Prospects for coitally-dependent hormonal contraception: perspectives from women in urban Kenya and Nigeria

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Emergency contraceptive pills (ECPs) were developed and marketed with the emergency aspect firmly in mind, but research and anecdotal evidence indicate that some women use them as a form of regular contraception, spurring efforts in the reproductive health community to explore the development of a coitally-dependent oral contraceptive pill.


We asked women of reproductive age in Nairobi, Kenya and Lagos, Nigeria how likely they would be to use a hypothetical pericoital pill and why.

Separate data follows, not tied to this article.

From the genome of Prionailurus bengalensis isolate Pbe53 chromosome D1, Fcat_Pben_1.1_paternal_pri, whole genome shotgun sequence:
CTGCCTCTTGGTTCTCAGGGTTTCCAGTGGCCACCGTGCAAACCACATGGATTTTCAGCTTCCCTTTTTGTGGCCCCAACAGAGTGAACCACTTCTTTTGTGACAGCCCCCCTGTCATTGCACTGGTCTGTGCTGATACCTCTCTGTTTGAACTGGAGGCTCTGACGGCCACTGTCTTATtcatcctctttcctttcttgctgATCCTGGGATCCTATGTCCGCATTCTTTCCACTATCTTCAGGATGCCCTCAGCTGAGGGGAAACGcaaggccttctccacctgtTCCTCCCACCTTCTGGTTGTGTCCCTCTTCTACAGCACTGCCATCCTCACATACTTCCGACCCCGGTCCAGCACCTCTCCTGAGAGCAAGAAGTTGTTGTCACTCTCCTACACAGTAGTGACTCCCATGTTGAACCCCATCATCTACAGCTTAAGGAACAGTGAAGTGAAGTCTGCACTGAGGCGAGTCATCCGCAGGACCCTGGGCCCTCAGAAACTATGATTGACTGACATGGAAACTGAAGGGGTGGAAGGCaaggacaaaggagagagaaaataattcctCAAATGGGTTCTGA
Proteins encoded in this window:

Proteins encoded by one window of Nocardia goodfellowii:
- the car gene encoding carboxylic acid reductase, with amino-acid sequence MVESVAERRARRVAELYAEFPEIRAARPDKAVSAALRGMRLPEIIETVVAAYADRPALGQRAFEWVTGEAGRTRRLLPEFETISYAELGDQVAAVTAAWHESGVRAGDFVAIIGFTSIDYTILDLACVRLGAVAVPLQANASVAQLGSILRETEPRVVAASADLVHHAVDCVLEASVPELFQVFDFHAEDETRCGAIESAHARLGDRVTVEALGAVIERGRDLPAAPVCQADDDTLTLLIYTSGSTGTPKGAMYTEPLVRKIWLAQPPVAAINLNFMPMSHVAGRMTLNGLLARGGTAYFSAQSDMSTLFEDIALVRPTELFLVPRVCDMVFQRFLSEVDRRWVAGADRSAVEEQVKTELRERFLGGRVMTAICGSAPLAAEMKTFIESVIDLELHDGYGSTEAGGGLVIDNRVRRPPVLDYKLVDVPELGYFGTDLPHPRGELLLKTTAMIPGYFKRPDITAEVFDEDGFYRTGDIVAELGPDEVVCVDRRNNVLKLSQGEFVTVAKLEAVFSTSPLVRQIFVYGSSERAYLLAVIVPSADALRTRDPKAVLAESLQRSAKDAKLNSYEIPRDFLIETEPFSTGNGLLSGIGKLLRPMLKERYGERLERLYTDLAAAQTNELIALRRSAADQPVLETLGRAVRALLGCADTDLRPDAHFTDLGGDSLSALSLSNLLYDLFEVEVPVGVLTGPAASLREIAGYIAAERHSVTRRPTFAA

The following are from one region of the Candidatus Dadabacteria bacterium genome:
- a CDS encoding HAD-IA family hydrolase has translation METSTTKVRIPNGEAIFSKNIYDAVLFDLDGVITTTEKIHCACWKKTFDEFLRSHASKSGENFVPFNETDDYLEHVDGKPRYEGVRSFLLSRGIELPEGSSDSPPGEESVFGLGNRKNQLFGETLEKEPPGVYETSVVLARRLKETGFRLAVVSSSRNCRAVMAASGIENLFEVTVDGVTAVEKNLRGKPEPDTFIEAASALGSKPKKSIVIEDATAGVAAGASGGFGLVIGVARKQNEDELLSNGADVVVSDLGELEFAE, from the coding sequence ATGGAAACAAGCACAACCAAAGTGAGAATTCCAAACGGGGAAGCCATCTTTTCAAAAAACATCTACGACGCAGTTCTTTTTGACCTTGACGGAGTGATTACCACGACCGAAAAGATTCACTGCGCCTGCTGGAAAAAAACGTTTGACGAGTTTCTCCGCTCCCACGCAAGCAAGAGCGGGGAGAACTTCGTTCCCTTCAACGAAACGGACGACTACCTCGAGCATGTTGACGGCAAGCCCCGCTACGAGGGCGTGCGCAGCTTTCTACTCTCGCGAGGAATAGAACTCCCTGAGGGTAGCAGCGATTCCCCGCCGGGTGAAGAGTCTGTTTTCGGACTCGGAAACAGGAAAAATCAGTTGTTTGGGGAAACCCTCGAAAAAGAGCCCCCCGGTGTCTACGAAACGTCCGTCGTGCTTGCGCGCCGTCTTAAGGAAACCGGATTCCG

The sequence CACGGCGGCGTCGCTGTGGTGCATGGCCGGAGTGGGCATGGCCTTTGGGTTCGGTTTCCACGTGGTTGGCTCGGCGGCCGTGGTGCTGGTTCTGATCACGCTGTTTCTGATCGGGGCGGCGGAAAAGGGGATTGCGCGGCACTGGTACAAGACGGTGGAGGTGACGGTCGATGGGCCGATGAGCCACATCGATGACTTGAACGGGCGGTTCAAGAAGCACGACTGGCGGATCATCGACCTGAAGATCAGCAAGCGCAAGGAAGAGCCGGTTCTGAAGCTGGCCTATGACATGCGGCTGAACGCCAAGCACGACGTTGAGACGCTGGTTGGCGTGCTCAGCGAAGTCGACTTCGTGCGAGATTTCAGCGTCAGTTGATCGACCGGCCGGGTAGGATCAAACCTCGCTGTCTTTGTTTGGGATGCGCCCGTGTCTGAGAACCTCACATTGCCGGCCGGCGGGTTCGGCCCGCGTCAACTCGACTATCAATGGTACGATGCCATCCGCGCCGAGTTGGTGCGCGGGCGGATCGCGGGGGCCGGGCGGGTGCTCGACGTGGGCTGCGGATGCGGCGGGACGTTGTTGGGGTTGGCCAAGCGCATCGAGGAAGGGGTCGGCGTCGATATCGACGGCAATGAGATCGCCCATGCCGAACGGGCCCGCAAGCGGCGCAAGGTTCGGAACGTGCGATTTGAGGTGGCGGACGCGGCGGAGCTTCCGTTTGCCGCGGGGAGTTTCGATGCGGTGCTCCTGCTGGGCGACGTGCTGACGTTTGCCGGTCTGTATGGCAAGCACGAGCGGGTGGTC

Bivariate logistic regressions indicated that women aged 18–35 years, with secondary education or higher, and who had ever used condoms or short-acting methods, were more likely to say that they would use this hypothetical pill. Women who had ever used a family planning method or ECPs were also more likely to say they would use this pill. The likely adopters reported that they would use the pericoital method if it prevented pregnancy with little or no health problems and was convenient and easy to use.


The findings suggest that should a safe and effective pericoital hormonal pill become available then a significant number of women would adopt this method.

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